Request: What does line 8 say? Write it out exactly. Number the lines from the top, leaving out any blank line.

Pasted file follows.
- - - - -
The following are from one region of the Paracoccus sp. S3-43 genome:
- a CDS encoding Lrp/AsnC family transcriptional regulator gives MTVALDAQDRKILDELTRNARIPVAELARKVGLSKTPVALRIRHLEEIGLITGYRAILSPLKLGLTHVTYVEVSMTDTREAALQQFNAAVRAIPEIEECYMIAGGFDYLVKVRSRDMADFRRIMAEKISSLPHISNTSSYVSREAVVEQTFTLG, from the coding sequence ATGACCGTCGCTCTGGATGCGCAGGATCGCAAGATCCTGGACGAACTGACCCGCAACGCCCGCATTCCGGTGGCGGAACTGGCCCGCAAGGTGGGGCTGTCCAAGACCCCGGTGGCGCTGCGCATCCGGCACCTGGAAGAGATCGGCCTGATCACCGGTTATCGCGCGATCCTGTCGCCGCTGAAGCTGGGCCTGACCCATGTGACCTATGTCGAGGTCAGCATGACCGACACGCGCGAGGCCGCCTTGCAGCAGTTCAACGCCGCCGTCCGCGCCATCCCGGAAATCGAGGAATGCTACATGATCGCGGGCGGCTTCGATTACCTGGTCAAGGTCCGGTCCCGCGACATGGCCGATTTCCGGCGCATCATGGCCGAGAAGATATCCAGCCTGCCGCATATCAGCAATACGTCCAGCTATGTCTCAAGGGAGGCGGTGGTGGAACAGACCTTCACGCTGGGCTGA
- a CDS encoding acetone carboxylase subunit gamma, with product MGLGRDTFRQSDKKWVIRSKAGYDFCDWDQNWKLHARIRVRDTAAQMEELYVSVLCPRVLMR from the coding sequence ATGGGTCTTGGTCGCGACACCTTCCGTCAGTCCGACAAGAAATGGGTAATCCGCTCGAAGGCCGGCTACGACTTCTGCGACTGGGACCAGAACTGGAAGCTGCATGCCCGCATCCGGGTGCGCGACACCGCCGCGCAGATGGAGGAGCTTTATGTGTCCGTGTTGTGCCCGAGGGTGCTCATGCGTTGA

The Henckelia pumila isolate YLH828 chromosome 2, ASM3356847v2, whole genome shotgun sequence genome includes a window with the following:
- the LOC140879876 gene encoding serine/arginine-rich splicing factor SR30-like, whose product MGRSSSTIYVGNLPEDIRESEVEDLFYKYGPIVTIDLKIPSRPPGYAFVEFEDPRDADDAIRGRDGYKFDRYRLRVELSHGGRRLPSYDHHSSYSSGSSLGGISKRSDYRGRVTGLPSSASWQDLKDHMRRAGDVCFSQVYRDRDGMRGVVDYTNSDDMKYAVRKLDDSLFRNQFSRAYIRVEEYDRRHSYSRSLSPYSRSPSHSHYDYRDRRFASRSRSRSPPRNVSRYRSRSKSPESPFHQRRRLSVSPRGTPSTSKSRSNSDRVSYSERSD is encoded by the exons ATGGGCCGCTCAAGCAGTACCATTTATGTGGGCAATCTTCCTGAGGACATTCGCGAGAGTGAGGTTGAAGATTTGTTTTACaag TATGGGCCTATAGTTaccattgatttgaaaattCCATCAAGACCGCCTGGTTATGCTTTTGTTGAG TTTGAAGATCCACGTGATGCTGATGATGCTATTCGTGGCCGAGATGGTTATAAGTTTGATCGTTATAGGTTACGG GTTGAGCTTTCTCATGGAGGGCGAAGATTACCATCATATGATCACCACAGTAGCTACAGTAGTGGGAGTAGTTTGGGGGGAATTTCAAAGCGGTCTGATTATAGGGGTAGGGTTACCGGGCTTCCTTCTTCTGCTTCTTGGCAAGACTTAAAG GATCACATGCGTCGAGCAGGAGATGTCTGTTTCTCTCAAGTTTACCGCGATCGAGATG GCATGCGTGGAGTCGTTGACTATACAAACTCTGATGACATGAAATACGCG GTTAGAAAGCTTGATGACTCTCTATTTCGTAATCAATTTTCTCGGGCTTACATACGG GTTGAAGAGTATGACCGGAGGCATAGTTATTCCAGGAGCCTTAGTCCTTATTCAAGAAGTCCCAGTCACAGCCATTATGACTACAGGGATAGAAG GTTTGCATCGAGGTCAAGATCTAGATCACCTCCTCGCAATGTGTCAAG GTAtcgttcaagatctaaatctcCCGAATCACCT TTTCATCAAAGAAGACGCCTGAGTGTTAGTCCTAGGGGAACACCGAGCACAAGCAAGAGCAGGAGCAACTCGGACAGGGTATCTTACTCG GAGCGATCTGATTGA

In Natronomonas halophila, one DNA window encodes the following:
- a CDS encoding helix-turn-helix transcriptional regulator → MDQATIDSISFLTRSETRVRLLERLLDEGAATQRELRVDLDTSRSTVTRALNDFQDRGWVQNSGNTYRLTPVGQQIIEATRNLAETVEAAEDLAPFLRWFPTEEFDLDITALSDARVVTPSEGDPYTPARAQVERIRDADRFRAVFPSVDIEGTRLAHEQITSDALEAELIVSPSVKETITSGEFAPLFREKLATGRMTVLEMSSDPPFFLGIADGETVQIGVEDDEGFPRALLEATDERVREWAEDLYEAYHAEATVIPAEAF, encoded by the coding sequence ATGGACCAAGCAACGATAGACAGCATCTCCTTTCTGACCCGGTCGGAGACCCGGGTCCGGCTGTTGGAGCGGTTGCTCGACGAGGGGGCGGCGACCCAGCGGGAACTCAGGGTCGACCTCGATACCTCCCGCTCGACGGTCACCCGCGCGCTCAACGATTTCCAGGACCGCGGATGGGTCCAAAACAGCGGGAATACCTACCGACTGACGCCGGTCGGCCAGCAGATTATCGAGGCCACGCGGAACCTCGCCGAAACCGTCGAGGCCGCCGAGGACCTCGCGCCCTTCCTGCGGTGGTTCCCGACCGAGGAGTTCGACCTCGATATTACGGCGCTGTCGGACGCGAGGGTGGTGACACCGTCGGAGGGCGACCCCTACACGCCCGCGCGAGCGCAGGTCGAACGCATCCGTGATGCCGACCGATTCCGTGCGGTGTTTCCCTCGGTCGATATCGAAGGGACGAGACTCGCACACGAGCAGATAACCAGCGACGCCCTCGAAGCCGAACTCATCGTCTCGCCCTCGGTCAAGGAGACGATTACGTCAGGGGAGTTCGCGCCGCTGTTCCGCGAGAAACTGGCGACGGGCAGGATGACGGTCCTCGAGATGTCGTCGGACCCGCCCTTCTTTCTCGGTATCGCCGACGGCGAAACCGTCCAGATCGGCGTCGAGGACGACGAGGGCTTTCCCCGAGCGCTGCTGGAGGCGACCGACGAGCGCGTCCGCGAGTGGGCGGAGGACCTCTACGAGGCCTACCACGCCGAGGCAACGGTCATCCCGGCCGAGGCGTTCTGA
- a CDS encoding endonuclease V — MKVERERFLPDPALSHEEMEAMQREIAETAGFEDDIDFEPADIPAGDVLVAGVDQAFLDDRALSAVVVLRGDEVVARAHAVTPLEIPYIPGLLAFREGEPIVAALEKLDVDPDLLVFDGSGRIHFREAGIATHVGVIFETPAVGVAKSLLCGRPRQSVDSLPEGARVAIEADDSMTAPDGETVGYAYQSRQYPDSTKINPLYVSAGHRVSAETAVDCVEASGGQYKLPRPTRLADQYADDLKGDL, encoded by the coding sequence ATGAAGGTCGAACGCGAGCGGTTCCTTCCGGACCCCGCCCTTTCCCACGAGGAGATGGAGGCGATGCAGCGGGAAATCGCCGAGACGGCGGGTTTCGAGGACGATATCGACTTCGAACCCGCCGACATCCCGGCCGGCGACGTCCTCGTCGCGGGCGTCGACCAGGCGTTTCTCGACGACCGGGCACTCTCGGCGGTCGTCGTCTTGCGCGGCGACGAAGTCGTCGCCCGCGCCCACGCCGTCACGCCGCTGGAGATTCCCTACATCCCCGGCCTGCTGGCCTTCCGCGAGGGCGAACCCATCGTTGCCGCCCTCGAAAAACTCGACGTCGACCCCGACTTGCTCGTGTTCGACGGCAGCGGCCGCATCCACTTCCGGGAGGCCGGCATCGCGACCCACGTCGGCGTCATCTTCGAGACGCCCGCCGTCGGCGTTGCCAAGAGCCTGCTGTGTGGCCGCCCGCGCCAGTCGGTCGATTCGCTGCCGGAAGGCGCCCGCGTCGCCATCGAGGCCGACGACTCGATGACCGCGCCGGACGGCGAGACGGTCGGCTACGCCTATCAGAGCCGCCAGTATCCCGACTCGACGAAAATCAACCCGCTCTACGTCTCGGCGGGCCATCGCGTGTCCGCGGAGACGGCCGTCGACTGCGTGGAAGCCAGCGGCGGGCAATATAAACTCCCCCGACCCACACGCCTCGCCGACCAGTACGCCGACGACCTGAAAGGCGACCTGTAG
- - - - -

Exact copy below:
- a CDS encoding endonuclease V — MKVERERFLPDPALSHEEMEAMQREIAETAGFEDDIDFEPADIPAGDVLVAGVDQAFLDDRALSAVVVLRGDEVVARAHAVTPLEIPYIPGLLAFREGEPIVAALEKLDVDPDLLVFDGSGRIHFREAGIATHVGVIFETPAVGVAKSLLCGRPRQSVDSLPEGARVAIEADDSMTAPDGETVGYAYQSRQYPDSTKINPLYVSAGHRVSAETAVDCVEASGGQYKLPRPTRLADQYADDLKGDL, encoded by the coding sequence ATGAAGGTCGAACGCGAGCGGTTCCTTCCGGACCCCGCCCTTTCCCACGAGGAGATGGAGGCGATGCAGCGGGAAATCGCCGAGACGGCGGGTTTCGAGGACGATATCGACTTCGAACCCGCCGACATCCCGGCCGGCGACGTCCTCGTCGCGGGCGTCGACCAGGCGTTTCTCGACGACCGGGCACTCTCGGCGGTCGTCGTCTTGCGCGGCGACGAAGTCGTCGCCCGCGCCCACGCCGTCACGCCGCTGGAGATTCCCTACATCCCCGGCCTGCTGGCCTTCCGCGAGGGCGAACCCATCGTTGCCGCCCTCGAAAAACTCGACGTCGACCCCGACTTGCTCGTGTTCGACGGCAGCGGCCGCATCCACTTCCGGGAGGCCGGCATCGCGACCCACGTCGGCGTCATCTTCGAGACGCCCGCCGTCGGCGTTGCCAAGAGCCTGCTGTGTGGCCGCCCGCGCCAGTCGGTCGATTCGCTGCCGGAAGGCGCCCGCGTCGCCATCGAGGCCGACGACTCGATGACCGCGCCGGACGGCGAGACGGTCGGCTACGCCTATCAGAGCCGCCAGTATCCCGACTCGACGAAAATCAACCCGCTCTACGTCTCGGCGGGCCATCGCGTGTCCGCGGAGACGGCCGTCGACTGCGTGGAAGCCAGCGGCGGGCAATATAAACTCCCCCGACCCACACGCCTCGCCGACCAGTACGCCGACGACCTGAAAGGCGACCTGTAG